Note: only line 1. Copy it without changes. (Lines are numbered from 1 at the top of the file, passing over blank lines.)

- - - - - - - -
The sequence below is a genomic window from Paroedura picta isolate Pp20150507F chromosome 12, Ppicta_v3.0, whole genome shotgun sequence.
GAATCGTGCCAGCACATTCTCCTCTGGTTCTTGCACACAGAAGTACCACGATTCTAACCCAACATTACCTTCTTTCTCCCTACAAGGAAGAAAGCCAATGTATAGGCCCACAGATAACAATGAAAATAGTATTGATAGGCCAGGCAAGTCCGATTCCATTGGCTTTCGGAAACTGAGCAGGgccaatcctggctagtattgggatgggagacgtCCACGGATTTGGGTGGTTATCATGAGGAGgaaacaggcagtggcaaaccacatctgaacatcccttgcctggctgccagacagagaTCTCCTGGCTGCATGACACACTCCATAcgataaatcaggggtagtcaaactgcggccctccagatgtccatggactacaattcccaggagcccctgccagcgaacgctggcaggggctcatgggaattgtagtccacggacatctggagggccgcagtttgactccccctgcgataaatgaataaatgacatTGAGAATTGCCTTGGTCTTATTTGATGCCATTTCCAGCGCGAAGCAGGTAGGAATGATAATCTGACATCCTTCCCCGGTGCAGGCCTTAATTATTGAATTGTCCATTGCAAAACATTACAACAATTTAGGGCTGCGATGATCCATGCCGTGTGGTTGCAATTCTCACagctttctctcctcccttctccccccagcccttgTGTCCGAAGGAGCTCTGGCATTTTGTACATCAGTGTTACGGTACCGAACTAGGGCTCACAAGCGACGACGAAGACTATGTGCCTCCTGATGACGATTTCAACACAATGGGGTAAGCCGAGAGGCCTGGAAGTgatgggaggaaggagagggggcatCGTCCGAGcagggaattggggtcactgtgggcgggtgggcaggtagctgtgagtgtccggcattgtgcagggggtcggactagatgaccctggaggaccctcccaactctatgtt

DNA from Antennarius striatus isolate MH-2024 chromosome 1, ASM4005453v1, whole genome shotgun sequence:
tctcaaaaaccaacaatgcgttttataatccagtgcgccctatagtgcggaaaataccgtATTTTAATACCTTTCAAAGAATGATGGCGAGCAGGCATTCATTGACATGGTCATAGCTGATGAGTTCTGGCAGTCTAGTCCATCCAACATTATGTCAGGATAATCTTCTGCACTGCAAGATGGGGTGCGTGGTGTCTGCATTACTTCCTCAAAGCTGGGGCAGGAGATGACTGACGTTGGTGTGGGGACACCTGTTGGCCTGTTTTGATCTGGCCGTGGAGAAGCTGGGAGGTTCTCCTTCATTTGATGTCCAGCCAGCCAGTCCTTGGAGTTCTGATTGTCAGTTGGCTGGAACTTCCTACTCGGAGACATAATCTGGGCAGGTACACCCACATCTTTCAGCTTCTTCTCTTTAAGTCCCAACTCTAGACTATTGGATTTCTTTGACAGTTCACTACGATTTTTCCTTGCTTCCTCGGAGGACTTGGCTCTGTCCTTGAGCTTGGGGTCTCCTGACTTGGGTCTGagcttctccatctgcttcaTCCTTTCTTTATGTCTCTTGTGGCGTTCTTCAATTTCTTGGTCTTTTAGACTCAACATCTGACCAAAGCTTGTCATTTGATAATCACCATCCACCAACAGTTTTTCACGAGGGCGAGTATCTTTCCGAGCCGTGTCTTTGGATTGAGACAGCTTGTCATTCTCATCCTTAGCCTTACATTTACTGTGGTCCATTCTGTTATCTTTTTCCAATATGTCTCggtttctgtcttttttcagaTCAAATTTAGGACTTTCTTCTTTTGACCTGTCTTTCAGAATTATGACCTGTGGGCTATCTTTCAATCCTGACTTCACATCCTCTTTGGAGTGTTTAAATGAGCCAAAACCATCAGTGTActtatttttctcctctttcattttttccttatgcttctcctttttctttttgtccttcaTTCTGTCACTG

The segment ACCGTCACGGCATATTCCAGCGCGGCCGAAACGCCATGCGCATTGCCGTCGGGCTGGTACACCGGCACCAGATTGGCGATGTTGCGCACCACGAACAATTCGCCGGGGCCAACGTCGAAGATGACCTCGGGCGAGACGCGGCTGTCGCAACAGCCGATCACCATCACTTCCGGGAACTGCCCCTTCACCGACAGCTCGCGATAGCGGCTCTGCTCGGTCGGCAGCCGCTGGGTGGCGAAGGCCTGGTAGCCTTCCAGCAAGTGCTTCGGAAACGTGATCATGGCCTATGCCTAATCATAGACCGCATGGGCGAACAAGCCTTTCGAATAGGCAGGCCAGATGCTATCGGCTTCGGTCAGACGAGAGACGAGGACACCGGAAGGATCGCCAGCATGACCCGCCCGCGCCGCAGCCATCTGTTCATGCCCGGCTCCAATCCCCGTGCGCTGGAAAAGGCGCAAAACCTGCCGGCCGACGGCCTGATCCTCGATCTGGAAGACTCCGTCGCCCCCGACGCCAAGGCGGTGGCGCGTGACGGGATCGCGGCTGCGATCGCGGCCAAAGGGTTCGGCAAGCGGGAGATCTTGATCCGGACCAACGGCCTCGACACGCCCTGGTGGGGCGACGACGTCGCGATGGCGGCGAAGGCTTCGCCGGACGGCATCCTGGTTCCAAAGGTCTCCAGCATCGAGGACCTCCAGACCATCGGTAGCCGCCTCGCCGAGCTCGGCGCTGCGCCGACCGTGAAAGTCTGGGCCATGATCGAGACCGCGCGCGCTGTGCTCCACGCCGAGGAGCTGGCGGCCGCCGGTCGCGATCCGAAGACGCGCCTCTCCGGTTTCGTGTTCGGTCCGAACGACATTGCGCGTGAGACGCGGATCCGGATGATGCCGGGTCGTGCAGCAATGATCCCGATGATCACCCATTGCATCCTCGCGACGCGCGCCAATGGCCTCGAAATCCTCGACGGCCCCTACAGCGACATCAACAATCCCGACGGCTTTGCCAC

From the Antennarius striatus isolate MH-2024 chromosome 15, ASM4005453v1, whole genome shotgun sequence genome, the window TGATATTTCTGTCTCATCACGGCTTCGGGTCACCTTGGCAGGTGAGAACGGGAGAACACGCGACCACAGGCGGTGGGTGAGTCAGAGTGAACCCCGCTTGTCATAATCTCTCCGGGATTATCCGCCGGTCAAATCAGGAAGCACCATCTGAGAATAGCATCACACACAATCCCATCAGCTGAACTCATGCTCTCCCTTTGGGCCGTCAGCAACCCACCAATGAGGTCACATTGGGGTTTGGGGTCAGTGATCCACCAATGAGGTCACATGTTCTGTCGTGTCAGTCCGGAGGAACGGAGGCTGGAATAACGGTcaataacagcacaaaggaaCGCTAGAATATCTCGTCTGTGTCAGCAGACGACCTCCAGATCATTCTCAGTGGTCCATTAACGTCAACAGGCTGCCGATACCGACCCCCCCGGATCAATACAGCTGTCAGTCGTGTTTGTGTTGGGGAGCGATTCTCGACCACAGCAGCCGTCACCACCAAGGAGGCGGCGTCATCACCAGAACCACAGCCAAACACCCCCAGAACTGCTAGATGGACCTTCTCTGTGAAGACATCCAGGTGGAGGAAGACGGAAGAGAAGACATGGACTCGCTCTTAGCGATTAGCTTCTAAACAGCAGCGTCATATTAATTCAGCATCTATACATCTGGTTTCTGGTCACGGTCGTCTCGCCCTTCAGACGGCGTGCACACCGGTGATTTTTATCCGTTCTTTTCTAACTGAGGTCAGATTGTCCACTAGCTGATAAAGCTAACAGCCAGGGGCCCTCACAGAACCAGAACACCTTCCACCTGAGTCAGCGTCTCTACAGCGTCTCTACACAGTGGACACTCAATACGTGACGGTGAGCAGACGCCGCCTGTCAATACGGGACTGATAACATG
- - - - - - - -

The sequence below is a genomic window from Paroedura picta isolate Pp20150507F chromosome 12, Ppicta_v3.0, whole genome shotgun sequence.